While it can be tempting to launch straight into a search, knowing how to search effectively and planning your search before you begin (often referred to as a search strategy) will save you time, make your search more structured and ensure your search results are relevant.
Start the process by clarifying the research question you would like answered. And take into consideration what kind of literature you need to search for and any limits to your search.
You may have been given a topic or had to choose a topic yourself but in either case it is helpful to think of your research topic as a question.
A good research question is manageable in scope - not too broad but not too narrow (think of Goldilocks, you want it just right). If your topic is too broad, you may become overwhelmed and find it difficult to organise your ideas. If your topic is too narrow, you may not be able to find enough information to include.
It can be helpful to start with a broad idea, then narrow your focus by brainstorming related ideas. At this stage it can be useful to do some background reading on your topic or some general searches within DiscoverEd to read around your topic and get ideas. Think in terms of questions you want answers to, what do you know and what don't you know.
At this early stage it can also be useful to think about what kinds of literature or material you are needing to search for. This can help focus your search although it is likely you will will need to use a combination of different types of sources in order to fully explore your topic.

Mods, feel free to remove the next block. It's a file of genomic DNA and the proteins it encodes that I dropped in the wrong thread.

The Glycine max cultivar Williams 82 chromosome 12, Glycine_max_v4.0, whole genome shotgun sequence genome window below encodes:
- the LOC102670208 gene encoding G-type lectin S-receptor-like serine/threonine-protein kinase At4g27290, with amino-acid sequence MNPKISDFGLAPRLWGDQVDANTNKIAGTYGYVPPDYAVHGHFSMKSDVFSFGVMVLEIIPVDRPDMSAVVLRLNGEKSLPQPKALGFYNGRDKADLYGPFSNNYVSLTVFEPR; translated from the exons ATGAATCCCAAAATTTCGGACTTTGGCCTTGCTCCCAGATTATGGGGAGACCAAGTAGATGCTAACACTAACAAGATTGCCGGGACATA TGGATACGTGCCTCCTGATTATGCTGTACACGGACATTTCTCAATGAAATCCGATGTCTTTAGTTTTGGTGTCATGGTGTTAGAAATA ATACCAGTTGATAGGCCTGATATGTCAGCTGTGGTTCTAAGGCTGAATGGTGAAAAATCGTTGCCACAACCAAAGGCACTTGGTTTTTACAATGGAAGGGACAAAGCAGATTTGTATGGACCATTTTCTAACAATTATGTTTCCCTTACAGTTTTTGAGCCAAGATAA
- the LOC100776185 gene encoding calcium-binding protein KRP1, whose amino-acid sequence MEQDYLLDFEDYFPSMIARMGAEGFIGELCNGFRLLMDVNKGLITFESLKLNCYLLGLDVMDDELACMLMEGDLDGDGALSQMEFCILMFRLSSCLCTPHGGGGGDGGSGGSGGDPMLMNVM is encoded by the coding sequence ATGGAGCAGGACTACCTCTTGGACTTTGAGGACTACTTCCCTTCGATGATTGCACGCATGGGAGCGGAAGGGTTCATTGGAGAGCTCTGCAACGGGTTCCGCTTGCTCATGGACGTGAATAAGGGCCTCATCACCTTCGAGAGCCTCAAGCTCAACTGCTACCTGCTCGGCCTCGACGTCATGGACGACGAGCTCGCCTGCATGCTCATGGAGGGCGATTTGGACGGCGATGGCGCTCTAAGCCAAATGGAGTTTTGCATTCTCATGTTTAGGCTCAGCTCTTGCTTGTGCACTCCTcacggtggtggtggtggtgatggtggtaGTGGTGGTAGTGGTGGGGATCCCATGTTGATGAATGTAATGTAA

Are there any limits to your search?
And remember you may have limits on the amount of time you can spend on this.
You can use your research question to identify keywords for your search but you also need to consider alternative keywords that could be used.
Once you have your research question you should try to identify what the key concepts are. These will be your original keywords and phrases (search terms) that you will use to search for literature.
My example research question is:
My key concepts therefore are:
Think about different keywords to describe your subject or topic.
It may help to do some background reading around your topic to help identify alternative keywords. And you may find it useful to use techniques such as brainstorming, word lists or mind maps to generate your keywords.
It can be useful to think of both broad and specific keywords.
Once you've thought of your keywords you then need to decide where you're going to search for literature on your topic.
In the main you will use the Library's research databases. The research databases allow you to search through millions of journal articles, book chapters and book reviews, reports and proceedings, theses, etc., at one time.
No two databases have exactly the same content so you should search several databases to ensure you don't miss a key paper on your topic.
If you know exactly what you're looking for e.g. a journal article, book, etc., then you should search for it in DiscoverEd as it searches both the Library's online and physical collection
However, you can also use DiscoverEd to do some basic literature searching, it can be a good place to start your search.
Google Scholar provides a simple way to broadly search for scholarly literature. From one place, you can search across many disciplines and sources: articles, theses, books, abstracts and court opinions, from academic publishers, professional societies, online repositories, universities and other web sites. Like DiscoverEd, Google Scholar can be a good place to start your search but it does not allow for the advanced or complex searching you can do in the Library's research databases.